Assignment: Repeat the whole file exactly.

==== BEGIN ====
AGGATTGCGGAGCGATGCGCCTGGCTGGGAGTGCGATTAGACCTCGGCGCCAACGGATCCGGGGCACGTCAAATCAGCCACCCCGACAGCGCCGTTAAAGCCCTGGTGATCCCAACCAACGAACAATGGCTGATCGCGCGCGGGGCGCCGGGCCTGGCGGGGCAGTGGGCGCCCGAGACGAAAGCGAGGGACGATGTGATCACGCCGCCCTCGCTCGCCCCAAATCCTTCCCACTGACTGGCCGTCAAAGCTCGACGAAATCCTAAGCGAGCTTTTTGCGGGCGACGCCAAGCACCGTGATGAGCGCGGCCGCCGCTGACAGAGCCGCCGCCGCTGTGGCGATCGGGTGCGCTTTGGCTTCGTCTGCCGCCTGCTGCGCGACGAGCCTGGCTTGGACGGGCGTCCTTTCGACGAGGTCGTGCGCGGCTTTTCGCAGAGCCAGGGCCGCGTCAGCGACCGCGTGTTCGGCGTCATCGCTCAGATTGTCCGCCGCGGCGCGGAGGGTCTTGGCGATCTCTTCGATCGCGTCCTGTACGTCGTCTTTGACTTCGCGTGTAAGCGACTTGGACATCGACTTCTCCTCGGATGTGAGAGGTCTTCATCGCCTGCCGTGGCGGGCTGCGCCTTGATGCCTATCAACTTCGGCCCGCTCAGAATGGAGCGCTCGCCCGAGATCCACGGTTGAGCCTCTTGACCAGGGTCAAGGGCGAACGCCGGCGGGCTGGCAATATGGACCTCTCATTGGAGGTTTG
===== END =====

AGGATTGCGGAGCGATGCGCCTGGCTGGGAGTGCGATTAGACCTCGGCGCCAACGGATCCGGGGCACGTCAAATCAGCCACCCCGACAGCGCCGTTAAAGCCCTGGTGATCCCAACCAACGAACAATGGCTGATCGCGCGCGGGGCGCCGGGCCTGGCGGGGCAGTGGGCGCCCGAGACGAAAGCGAGGGACGATGTGATCACGCCGCCCTCGCTCGCCCCAAATCCTTCCCACTGACTGGCCGTCAAAGCTCGACGAAATCCTAAGCGAGCTTTTTGCGGGCGACGCCAAGCACCGTGATGAGCGCGGCCGCCGCTGACAGAGCCGCCGCCGCTGTGGCGATCGGGTGCGCTTTGGCTTCGTCTGCCGCCTGCTGCGCGACGAGCCTGGCTTGGACGGGCGTCCTTTCGACGAGGTCGTGCGCGGCTTTTCGCAGAGCCAGGGCCGCGTCAGCGACCGCGTGTTCGGCGTCATCGCTCAGATTGTCCGCCGCGGCGCGGAGGGTCTTGGCGATCTCTTCGATCGCGTCCTGTACGTCGTCTTTGACTTCGCGTGTAAGCGACTTGGACATCGACTTCTCCTCGGATGTGAGAGGTCTTCATCGCCTGCCGTGGCGGGCTGCGCCTTGATGCCTATCAACTTCGGCCCGCTCAGAATGGAGCGCTCGCCCGAGATCCACGGTTGAGCCTCTTGACCAGGGTCAAGGGCGAACGCCGGCGGGCTGGCAATATGGACCTCTCATTGGAGGTTTG